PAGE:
Meanwhile, Darrach, the broker, said that while buyers might be excited by the literary connection, sellers are looking to recoup an investment.

“We’ve had several people to see the house and wonder if the owner might sell it [for below asking] so they can turn it into a Salinger retreat or a museum,” she said.

Writer’s house or not, she said, “I’m not in the business of fairy tales.”

Sunday, October 5, 2014

Fiction with a believable - and bleeding - hero!

Blood is the Sky (Alex McKnight, #5)Blood is the Sky by Steve Hamilton
My rating: 5 of 5 stars

Another gripping adventure. Another chance for series hero Alex McKnight to test the limits of human recuperation and recovery.
This is a hero who suffers without the assurance of survival. He tells you how badly he is hurt, but never says "It's not supposed to be this way."
Bill Belichick says "It is what it is." Alex McKnight says "Pain is not as important as justice." Justice for him is not revenge but rather setting things right when possible, especially when it comes to his friends.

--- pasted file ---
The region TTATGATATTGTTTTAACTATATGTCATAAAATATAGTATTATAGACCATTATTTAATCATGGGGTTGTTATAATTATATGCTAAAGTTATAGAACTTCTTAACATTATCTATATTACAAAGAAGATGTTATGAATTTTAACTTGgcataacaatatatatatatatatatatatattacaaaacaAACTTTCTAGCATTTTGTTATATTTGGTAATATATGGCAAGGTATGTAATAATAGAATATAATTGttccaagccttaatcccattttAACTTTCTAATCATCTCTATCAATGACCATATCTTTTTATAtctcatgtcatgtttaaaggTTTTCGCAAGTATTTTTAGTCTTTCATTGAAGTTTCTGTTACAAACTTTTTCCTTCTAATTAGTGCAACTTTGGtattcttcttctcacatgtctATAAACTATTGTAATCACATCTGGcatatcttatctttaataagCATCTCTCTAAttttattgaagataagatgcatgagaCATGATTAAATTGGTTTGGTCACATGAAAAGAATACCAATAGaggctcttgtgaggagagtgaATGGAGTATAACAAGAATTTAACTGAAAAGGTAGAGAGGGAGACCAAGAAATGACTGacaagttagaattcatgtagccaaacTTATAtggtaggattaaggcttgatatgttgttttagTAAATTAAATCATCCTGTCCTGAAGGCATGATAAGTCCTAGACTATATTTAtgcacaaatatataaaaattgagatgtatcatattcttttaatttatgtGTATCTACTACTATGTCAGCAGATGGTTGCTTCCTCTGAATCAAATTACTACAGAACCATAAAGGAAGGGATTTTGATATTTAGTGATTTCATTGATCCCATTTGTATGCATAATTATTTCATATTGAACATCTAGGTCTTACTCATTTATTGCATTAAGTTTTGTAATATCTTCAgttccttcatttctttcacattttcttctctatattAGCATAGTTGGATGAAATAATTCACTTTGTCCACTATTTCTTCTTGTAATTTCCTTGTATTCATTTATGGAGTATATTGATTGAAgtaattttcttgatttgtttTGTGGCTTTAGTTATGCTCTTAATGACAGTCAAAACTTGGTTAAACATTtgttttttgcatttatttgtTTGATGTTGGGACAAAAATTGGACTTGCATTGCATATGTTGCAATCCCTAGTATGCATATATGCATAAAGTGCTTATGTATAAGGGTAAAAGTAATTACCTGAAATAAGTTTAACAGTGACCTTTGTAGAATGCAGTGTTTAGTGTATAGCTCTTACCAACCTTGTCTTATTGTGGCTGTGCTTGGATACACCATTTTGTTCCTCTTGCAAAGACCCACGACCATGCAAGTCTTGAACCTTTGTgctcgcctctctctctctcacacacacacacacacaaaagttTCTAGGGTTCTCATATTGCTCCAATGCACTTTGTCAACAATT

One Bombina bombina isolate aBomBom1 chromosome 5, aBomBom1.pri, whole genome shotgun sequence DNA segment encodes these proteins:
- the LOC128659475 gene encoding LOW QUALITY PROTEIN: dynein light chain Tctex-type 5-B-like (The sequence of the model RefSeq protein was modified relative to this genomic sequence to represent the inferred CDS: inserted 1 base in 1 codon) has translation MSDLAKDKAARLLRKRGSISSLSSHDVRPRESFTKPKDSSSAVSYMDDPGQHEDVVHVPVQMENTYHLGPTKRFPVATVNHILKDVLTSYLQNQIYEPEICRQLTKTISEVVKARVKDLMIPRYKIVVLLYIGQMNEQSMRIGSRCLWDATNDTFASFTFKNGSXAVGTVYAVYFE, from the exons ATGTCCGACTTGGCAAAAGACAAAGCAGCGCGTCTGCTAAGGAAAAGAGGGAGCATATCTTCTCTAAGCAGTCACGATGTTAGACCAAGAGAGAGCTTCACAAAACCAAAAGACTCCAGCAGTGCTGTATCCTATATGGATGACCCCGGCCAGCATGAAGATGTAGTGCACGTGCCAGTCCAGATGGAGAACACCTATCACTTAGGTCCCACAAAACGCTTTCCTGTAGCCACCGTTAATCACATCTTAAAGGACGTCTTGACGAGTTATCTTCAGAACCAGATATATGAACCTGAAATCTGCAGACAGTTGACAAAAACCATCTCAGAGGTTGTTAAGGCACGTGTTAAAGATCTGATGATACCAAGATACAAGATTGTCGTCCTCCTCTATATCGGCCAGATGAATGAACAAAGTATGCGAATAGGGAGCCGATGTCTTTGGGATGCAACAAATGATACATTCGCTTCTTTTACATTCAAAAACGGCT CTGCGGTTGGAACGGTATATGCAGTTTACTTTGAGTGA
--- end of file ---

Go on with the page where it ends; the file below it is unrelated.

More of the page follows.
We should all have a friend like Alex McKnight! Thank you Steve Hamilton for sharing him with us.

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Tuesday, September 30, 2014

Oxford Public Library Fall Book Sale - Please print and Post!

Below is a press release I sent out to local media for the Friends of the Oxford Free Public Library Book Sale.
Some of the same information is on the poster.
As an experiment I tried to upload it as a PDF file to Blogger, but only image files work.